State budget needs responsible management

State budget needs responsible management

By Daniel W. Hynes

State budget needs responsible management

Note: This column was dated June 5, 2001.

Last week marked the end of the legislative session and the passage of the FY 2002 state budget. This budget contains several laudable items such as an increase in education funding, a pay increase for human service providers, and an estimated $20 million investment in the Rainy Day Fund. The governor and the General Assembly should be commended for these and other achievements in what was a very difficult session.

Unfortunately, underneath these legislative accomplishments lie some fiscal problems that were not addressed in this budget, and in fact, some were exacerbated. Faced with cash flow difficulties, growing deficits, slowing revenues and a Medicaid shortfall, the state faced the challenge of restructuring its budget and imposing fiscal discipline in order to brace for an economic slowdown. We missed the opportunity once again to meet this challenge head-on and change the way fiscal matters are approached in Illinois. For example:

Rosy Revenue Estimates. Conflicting revenue estimates were given by the General Assembly’s Economic & Fiscal Commission and the Governor’s Bureau of the Budget. This budget adopted the higher numbers, which allows for more spending. If revenues fall short for projections, the state could face budget cuts, deficit spending or tax increases.

Medicaid. Rising health care costs created a $270 million hole in Medicaid. This hole was partially funded by diverting money from the School Infrastructure Fund and by delaying payments to health care providers. The hope is that the rest of the hole will be filled in later by the federal government.

Debt. Illinois will go deeper into debt in order to pay for capital projects and member initiatives. “Buy now and pay later” is becoming the new slogan for Illinois. In just the last two fiscal years, the state has issued over $2.5 billion in new debt as part of the $12 billion Illinois FIRST program. This budget authorizes nearly $2 billion in additional debt, separate and apart from the Illinois FIRST program.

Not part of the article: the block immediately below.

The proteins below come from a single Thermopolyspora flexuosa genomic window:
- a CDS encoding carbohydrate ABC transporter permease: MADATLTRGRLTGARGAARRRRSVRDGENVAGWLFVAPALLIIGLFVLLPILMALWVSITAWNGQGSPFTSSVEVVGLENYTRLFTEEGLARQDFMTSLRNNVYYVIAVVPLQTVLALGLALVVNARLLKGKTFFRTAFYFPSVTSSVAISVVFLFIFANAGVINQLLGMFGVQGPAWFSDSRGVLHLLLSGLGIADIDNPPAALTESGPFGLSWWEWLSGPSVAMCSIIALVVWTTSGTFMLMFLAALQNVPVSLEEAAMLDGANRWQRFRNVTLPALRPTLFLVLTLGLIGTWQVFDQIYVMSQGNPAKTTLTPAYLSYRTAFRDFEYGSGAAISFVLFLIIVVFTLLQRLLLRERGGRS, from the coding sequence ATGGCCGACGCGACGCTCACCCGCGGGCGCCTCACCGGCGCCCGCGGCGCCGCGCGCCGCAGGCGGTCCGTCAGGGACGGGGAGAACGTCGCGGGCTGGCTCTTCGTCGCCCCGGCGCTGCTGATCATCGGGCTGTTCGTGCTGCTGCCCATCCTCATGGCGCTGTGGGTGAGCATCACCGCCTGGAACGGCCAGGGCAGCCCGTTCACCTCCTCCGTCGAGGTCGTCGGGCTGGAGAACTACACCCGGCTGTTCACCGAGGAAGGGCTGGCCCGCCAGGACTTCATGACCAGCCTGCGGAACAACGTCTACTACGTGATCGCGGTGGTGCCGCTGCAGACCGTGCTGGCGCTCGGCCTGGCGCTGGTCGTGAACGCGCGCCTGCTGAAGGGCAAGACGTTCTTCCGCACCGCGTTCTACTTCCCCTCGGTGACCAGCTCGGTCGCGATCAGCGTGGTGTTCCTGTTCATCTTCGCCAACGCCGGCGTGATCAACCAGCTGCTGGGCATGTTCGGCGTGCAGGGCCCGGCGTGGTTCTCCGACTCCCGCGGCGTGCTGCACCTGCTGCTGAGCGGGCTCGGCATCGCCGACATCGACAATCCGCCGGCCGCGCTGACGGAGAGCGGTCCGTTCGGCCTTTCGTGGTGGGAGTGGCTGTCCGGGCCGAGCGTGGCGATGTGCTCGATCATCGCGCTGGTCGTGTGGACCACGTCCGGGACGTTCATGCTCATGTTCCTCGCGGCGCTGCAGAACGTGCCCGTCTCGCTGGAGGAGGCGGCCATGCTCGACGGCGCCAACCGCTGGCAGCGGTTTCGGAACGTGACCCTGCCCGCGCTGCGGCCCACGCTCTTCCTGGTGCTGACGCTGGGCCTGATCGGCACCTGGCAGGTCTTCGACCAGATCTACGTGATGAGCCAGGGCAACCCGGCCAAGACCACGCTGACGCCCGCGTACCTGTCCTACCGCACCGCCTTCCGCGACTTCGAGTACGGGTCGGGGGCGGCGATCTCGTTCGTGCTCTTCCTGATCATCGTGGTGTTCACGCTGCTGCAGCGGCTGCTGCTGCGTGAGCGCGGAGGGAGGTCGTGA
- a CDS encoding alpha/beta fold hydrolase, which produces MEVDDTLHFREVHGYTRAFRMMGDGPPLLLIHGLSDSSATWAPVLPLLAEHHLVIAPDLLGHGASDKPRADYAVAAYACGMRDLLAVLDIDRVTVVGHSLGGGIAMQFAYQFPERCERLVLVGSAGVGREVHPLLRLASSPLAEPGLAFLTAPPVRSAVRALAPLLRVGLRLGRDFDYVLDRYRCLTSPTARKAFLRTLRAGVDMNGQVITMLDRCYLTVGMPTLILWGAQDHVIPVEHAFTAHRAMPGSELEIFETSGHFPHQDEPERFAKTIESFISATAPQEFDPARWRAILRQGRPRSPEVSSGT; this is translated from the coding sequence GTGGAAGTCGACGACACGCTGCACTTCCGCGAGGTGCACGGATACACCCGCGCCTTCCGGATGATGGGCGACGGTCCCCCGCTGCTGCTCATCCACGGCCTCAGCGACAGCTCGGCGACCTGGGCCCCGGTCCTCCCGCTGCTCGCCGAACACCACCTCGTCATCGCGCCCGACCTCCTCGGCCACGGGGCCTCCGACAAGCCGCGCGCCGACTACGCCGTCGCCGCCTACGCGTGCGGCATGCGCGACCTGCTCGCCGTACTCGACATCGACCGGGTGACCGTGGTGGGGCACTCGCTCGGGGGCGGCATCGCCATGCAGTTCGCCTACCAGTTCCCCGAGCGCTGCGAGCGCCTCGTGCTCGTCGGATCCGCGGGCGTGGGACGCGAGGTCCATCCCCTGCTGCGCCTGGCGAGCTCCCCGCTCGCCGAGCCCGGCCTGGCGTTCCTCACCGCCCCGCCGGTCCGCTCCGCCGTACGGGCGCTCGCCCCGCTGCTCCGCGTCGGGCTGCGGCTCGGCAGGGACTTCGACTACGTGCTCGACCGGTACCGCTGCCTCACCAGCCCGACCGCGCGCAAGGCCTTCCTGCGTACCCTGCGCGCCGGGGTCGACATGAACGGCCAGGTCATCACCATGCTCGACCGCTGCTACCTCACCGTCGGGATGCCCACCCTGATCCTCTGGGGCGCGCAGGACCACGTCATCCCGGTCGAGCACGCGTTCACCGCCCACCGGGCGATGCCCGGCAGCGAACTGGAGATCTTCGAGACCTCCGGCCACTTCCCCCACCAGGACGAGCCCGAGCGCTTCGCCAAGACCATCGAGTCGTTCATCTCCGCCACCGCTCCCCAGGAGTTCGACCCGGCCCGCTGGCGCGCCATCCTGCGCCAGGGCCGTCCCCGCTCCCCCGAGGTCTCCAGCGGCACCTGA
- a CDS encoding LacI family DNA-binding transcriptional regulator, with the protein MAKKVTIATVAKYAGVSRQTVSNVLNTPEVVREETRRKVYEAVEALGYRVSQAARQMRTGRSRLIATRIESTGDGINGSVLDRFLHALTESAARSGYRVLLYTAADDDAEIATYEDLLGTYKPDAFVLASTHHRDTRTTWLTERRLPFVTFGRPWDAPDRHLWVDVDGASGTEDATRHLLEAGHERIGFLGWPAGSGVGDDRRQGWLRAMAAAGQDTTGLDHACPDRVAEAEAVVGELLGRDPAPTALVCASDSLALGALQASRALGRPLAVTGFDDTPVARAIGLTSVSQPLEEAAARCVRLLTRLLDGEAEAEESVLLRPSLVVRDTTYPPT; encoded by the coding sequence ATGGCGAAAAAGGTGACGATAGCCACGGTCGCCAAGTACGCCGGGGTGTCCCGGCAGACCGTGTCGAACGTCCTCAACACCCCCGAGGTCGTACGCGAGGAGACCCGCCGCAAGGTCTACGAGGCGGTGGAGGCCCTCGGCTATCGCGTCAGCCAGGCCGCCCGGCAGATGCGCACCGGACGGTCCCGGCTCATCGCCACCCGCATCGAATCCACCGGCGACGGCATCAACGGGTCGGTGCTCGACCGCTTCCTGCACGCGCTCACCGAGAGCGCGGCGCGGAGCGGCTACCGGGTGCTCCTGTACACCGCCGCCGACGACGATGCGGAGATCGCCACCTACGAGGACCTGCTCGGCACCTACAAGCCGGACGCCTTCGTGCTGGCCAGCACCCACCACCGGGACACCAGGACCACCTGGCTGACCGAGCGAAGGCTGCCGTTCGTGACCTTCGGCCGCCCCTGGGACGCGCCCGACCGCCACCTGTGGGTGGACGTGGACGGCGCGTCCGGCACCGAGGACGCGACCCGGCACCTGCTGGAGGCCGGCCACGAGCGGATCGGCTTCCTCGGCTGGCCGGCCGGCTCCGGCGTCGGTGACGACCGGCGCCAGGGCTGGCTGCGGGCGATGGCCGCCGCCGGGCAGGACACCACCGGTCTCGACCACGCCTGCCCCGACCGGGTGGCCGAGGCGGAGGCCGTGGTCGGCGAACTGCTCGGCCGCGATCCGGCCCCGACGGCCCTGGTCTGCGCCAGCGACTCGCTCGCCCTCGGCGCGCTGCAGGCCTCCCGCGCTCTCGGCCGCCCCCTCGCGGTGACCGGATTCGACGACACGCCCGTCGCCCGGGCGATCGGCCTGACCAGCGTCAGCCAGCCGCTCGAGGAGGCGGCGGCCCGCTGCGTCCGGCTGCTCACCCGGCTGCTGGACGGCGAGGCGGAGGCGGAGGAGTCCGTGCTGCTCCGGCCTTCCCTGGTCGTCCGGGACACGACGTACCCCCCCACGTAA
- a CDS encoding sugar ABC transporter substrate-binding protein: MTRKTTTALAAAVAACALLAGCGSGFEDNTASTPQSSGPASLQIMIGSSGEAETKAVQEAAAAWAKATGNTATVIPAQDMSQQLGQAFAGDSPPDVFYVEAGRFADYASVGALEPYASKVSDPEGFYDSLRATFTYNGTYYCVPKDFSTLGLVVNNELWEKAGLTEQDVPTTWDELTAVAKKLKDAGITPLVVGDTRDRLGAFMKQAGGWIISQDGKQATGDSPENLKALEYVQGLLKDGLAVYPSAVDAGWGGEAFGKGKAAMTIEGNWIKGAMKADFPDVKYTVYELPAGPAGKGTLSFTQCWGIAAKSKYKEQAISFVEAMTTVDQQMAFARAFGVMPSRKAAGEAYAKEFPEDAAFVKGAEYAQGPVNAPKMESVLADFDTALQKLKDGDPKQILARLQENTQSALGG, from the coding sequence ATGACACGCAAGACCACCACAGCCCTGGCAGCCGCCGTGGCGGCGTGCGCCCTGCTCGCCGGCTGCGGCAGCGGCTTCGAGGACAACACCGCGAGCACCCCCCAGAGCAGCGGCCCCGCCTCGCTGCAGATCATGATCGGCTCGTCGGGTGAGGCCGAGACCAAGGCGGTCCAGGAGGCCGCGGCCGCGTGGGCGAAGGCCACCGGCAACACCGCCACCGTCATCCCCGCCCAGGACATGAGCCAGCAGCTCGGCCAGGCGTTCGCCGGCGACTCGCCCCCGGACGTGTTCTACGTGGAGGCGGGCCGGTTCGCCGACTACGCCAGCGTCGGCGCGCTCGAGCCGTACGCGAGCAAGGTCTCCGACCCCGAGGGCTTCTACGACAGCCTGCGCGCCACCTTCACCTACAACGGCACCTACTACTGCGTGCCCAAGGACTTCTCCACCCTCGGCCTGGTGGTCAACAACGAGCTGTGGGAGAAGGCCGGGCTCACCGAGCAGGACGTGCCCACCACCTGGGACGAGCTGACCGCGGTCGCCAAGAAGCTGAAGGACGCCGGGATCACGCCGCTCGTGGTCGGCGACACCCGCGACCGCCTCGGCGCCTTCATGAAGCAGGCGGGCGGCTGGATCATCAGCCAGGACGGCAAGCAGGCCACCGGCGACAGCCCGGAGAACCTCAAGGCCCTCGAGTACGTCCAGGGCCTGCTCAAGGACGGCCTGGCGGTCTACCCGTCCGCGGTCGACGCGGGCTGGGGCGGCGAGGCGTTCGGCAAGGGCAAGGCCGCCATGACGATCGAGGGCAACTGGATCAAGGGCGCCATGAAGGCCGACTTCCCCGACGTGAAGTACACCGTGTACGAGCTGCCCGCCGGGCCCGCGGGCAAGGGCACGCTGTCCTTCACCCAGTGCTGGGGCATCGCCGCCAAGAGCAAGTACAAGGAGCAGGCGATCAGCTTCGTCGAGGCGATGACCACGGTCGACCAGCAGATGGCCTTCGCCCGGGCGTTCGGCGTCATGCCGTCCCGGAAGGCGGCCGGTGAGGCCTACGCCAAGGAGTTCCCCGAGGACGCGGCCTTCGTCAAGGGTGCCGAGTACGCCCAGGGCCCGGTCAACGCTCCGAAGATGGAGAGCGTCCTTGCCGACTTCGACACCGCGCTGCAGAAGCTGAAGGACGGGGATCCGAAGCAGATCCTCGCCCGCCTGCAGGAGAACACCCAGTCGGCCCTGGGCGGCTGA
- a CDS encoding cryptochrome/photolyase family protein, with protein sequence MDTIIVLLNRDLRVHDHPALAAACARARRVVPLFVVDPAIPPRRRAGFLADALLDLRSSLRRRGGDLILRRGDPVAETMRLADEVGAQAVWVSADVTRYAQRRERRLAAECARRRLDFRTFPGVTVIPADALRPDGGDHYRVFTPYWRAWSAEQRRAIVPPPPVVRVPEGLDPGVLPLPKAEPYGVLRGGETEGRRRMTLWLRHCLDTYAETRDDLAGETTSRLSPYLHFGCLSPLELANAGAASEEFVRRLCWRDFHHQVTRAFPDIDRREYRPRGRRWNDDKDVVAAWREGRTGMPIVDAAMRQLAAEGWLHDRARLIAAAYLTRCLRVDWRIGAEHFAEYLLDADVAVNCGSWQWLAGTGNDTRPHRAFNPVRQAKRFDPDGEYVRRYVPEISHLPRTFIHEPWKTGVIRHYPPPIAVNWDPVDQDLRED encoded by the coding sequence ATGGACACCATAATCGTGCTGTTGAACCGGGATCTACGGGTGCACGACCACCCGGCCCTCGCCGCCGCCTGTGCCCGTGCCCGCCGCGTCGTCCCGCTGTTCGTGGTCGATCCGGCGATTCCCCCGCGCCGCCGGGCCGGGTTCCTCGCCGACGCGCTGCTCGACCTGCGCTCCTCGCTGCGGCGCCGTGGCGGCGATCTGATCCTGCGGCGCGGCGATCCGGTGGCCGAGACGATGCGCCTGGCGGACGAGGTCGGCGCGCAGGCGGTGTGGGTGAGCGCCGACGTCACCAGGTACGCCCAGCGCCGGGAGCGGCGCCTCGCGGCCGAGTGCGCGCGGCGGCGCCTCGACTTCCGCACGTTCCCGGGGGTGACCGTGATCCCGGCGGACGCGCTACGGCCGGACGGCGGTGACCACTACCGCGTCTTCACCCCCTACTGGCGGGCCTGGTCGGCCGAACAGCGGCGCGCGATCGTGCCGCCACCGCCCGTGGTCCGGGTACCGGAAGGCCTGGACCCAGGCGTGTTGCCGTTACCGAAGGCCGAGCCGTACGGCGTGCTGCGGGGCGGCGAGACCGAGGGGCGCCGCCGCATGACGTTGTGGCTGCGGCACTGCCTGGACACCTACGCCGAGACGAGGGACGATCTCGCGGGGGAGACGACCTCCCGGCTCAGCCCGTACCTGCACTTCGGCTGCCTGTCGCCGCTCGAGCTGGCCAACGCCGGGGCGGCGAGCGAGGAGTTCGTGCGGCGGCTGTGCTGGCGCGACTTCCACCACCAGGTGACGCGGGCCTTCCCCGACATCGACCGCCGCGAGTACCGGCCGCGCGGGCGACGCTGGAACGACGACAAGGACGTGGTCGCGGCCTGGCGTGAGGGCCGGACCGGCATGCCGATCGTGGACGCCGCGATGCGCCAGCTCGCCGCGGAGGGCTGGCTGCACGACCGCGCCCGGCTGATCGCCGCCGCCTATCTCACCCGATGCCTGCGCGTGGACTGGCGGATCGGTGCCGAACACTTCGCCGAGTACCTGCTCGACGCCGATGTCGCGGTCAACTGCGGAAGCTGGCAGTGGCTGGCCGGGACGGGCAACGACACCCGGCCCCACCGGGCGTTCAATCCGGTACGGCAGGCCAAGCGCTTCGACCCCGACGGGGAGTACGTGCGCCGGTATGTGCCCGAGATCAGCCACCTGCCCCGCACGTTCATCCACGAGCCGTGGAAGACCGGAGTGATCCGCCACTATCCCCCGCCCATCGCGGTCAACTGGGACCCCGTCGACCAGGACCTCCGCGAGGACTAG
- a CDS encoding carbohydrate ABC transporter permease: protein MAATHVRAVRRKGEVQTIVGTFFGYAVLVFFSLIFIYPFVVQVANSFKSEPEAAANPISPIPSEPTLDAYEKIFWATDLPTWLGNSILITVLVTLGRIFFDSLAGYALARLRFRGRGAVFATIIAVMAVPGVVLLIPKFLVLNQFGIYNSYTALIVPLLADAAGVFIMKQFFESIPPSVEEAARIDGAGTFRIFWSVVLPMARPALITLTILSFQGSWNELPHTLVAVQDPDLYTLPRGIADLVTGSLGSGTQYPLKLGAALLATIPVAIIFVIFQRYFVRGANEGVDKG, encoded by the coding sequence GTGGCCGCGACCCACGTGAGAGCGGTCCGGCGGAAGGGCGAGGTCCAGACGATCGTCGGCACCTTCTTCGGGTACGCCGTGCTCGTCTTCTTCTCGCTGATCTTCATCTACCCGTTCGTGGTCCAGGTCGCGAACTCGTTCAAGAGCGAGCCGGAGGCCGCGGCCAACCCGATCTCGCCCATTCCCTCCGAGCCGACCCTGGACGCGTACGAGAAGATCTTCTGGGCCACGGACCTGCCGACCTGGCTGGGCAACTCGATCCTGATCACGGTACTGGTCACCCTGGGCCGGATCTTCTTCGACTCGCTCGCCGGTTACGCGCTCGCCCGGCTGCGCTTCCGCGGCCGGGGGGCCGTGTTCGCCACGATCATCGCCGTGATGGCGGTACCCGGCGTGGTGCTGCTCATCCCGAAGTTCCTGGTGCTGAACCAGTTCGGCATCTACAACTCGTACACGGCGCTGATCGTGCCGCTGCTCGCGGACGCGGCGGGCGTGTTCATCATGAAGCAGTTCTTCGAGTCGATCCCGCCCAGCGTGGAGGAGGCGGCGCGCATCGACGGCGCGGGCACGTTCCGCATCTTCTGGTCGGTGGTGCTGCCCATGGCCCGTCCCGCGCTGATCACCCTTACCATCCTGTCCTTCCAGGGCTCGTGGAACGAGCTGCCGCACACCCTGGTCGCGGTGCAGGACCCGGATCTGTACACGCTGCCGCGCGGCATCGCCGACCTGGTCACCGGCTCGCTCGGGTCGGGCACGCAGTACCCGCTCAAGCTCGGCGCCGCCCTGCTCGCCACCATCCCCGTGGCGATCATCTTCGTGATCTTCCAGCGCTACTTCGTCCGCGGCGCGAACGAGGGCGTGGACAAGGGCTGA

Tobacco. Once again, money from the tobacco settlement was used to balance the budget—with more than $70 million going to non-health-related capital projects such as statewide tuckpointing and building demolition.

Deferring Liabilities. Faced with declining revenue growth, this budget resorted to the practice of deferring current year expenditures into future years’ budgets, a practice that intensified the fiscal crisis of the early 1990s. Examples include shifting health care costs to next year by increasing the payment cycle for providers in the Medicaid and state employee group health insurance programs; delaying prison openings so that the full cost of operations is put off until next year; and delaying the COLA for social service providers until April, diverting the full cost of this move until FY 2003.

Some of these practices may come back to haunt us, especially if our underlying assumptions are incorrect, i.e., the federal government not providing additional Medicaid dollars or revenues falling short of projections. In any event, it appears we have left some of the toughest decisions for another day.

If the state of Illinois is to avoid fiscal crises in the future, we must change our approach to budgeting today. Throughout the budget debate, I, as well as many members of the General Assembly, have advocated adopting a few simple, yet sound, principles to help us avoid overspending now, and worse, painful budget cuts or tax increases in the future. We failed to implement these principles. Not until we adopt fiscal restraint and use realistic, conservative revenue forecasts will Illinois finally make financial stability the norm and budgetary crises a thing of the past.

Daniel Hynes, a Democrat, is the Illinois State Comptroller.

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